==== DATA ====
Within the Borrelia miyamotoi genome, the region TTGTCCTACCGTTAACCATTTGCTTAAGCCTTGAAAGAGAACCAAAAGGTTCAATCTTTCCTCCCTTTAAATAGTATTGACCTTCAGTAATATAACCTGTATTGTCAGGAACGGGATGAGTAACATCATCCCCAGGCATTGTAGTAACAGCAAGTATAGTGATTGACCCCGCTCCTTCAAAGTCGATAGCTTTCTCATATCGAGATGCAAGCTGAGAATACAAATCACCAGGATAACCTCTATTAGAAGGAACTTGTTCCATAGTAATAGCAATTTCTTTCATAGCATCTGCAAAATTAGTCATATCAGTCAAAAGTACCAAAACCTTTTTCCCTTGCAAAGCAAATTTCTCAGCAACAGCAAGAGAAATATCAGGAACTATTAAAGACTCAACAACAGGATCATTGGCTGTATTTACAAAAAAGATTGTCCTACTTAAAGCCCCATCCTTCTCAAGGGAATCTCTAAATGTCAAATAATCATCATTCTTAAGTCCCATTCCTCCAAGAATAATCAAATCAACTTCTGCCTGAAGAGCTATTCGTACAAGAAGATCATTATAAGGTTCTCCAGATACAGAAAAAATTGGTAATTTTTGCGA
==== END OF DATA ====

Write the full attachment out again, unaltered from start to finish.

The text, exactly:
Within the Borrelia miyamotoi genome, the region TTGTCCTACCGTTAACCATTTGCTTAAGCCTTGAAAGAGAACCAAAAGGTTCAATCTTTCCTCCCTTTAAATAGTATTGACCTTCAGTAATATAACCTGTATTGTCAGGAACGGGATGAGTAACATCATCCCCAGGCATTGTAGTAACAGCAAGTATAGTGATTGACCCCGCTCCTTCAAAGTCGATAGCTTTCTCATATCGAGATGCAAGCTGAGAATACAAATCACCAGGATAACCTCTATTAGAAGGAACTTGTTCCATAGTAATAGCAATTTCTTTCATAGCATCTGCAAAATTAGTCATATCAGTCAAAAGTACCAAAACCTTTTTCCCTTGCAAAGCAAATTTCTCAGCAACAGCAAGAGAAATATCAGGAACTATTAAAGACTCAACAACAGGATCATTGGCTGTATTTACAAAAAAGATTGTCCTACTTAAAGCCCCATCCTTCTCAAGGGAATCTCTAAATGTCAAATAATCATCATTCTTAAGTCCCATTCCTCCAAGAATAATCAAATCAACTTCTGCCTGAAGAGCTATTCGTACAAGAAGATCATTATAAGGTTCTCCAGATACAGAAAAAATTGGTAATTTTTGCGA